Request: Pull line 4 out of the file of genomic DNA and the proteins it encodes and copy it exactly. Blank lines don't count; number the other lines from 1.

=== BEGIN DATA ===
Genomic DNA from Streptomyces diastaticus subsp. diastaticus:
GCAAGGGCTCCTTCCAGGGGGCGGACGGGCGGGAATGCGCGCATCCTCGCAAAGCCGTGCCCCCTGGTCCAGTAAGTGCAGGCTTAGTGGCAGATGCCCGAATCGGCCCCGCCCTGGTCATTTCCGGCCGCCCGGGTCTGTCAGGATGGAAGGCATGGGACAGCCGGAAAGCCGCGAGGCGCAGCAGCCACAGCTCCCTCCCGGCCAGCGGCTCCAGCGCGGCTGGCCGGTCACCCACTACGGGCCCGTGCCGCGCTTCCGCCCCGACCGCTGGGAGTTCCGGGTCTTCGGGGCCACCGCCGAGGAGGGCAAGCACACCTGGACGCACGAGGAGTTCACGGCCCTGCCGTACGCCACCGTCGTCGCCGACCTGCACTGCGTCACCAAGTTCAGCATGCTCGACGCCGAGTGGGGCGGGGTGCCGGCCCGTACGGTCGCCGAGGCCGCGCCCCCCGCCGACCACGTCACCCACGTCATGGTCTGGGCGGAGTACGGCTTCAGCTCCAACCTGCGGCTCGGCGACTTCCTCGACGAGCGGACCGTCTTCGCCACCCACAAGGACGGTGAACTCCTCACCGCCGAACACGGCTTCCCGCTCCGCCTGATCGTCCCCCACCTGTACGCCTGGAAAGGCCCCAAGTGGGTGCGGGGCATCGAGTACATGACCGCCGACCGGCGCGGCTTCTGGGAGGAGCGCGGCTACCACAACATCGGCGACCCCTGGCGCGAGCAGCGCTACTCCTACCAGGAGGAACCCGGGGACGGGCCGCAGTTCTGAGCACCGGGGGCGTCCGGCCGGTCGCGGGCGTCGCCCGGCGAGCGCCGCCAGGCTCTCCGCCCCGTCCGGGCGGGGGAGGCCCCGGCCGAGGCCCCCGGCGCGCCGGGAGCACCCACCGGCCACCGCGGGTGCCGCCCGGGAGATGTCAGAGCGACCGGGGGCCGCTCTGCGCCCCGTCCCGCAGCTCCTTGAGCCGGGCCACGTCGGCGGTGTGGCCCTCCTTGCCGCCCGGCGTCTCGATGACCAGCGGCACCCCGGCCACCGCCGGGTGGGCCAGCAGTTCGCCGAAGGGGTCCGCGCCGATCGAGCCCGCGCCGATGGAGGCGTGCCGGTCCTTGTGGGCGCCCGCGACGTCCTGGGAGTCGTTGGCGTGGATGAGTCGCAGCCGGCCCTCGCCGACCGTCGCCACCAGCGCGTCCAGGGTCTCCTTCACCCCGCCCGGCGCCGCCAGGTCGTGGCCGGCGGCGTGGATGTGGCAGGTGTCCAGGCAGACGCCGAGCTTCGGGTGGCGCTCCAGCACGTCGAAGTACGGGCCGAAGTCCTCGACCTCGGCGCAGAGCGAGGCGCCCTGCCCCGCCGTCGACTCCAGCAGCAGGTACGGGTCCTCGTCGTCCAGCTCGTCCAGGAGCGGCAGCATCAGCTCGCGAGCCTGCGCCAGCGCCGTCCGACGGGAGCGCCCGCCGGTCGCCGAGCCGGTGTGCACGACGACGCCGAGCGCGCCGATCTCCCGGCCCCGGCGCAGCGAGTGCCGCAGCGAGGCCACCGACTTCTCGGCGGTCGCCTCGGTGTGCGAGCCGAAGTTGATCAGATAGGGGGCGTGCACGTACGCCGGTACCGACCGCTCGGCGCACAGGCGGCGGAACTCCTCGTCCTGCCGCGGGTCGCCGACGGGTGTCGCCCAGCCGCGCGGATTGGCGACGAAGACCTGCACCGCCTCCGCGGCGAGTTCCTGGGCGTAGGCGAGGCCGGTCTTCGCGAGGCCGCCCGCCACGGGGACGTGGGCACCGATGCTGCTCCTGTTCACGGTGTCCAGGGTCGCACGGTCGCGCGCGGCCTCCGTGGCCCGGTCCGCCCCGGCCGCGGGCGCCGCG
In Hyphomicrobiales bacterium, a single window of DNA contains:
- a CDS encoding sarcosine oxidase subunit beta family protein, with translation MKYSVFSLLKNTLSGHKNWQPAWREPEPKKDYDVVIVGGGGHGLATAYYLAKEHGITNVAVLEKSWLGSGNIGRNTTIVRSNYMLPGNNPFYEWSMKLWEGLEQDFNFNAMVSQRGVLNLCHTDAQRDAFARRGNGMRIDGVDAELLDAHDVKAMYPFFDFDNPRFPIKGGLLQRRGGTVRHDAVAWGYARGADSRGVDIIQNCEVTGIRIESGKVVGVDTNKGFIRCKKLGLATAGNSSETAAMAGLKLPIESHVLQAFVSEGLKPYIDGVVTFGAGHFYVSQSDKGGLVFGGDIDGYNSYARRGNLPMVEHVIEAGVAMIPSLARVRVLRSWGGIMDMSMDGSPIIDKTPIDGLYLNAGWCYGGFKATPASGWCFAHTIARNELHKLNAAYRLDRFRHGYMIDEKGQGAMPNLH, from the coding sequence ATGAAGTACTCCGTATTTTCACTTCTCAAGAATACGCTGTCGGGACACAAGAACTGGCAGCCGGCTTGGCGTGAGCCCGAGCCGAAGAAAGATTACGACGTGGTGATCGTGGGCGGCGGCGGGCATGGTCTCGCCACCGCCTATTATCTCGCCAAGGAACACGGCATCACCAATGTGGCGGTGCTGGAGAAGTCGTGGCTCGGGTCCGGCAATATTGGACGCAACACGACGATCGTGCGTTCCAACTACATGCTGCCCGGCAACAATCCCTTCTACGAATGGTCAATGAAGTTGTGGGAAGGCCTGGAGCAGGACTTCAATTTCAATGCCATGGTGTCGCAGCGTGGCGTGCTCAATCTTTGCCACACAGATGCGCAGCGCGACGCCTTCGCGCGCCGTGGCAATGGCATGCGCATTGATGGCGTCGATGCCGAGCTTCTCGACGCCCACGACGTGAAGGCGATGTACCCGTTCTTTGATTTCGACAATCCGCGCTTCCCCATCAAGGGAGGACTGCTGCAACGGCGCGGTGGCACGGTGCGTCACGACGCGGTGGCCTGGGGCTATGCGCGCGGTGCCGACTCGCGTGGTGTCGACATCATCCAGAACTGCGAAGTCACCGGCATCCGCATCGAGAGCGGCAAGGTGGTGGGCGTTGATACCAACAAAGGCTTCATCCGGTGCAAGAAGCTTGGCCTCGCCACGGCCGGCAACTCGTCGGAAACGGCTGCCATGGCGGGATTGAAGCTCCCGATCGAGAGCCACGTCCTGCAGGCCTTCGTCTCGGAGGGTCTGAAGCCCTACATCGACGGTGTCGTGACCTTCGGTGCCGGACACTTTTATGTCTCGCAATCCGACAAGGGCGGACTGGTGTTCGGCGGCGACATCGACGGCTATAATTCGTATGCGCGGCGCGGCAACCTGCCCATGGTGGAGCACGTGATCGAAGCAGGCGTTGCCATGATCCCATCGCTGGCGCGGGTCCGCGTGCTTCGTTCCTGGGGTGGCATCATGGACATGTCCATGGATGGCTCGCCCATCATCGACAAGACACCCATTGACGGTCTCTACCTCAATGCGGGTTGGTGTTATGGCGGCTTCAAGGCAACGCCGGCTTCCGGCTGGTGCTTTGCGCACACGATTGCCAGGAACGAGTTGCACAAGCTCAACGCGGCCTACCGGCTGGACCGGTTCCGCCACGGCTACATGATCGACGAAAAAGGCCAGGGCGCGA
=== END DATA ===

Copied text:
- a CDS encoding sarcosine oxidase subunit beta family protein, with translation MKYSVFSLLKNTLSGHKNWQPAWREPEPKKDYDVVIVGGGGHGLATAYYLAKEHGITNVAVLEKSWLGSGNIGRNTTIVRSNYMLPGNNPFYEWSMKLWEGLEQDFNFNAMVSQRGVLNLCHTDAQRDAFARRGNGMRIDGVDAELLDAHDVKAMYPFFDFDNPRFPIKGGLLQRRGGTVRHDAVAWGYARGADSRGVDIIQNCEVTGIRIESGKVVGVDTNKGFIRCKKLGLATAGNSSETAAMAGLKLPIESHVLQAFVSEGLKPYIDGVVTFGAGHFYVSQSDKGGLVFGGDIDGYNSYARRGNLPMVEHVIEAGVAMIPSLARVRVLRSWGGIMDMSMDGSPIIDKTPIDGLYLNAGWCYGGFKATPASGWCFAHTIARNELHKLNAAYRLDRFRHGYMIDEKGQGAMPNLH, from the coding sequence ATGAAGTACTCCGTATTTTCACTTCTCAAGAATACGCTGTCGGGACACAAGAACTGGCAGCCGGCTTGGCGTGAGCCCGAGCCGAAGAAAGATTACGACGTGGTGATCGTGGGCGGCGGCGGGCATGGTCTCGCCACCGCCTATTATCTCGCCAAGGAACACGGCATCACCAATGTGGCGGTGCTGGAGAAGTCGTGGCTCGGGTCCGGCAATATTGGACGCAACACGACGATCGTGCGTTCCAACTACATGCTGCCCGGCAACAATCCCTTCTACGAATGGTCAATGAAGTTGTGGGAAGGCCTGGAGCAGGACTTCAATTTCAATGCCATGGTGTCGCAGCGTGGCGTGCTCAATCTTTGCCACACAGATGCGCAGCGCGACGCCTTCGCGCGCCGTGGCAATGGCATGCGCATTGATGGCGTCGATGCCGAGCTTCTCGACGCCCACGACGTGAAGGCGATGTACCCGTTCTTTGATTTCGACAATCCGCGCTTCCCCATCAAGGGAGGACTGCTGCAACGGCGCGGTGGCACGGTGCGTCACGACGCGGTGGCCTGGGGCTATGCGCGCGGTGCCGACTCGCGTGGTGTCGACATCATCCAGAACTGCGAAGTCACCGGCATCCGCATCGAGAGCGGCAAGGTGGTGGGCGTTGATACCAACAAAGGCTTCATCCGGTGCAAGAAGCTTGGCCTCGCCACGGCCGGCAACTCGTCGGAAACGGCTGCCATGGCGGGATTGAAGCTCCCGATCGAGAGCCACGTCCTGCAGGCCTTCGTCTCGGAGGGTCTGAAGCCCTACATCGACGGTGTCGTGACCTTCGGTGCCGGACACTTTTATGTCTCGCAATCCGACAAGGGCGGACTGGTGTTCGGCGGCGACATCGACGGCTATAATTCGTATGCGCGGCGCGGCAACCTGCCCATGGTGGAGCACGTGATCGAAGCAGGCGTTGCCATGATCCCATCGCTGGCGCGGGTCCGCGTGCTTCGTTCCTGGGGTGGCATCATGGACATGTCCATGGATGGCTCGCCCATCATCGACAAGACACCCATTGACGGTCTCTACCTCAATGCGGGTTGGTGTTATGGCGGCTTCAAGGCAACGCCGGCTTCCGGCTGGTGCTTTGCGCACACGATTGCCAGGAACGAGTTGCACAAGCTCAACGCGGCCTACCGGCTGGACCGGTTCCGCCACGGCTACATGATCGACGAAAAAGGCCAGGGCGCGA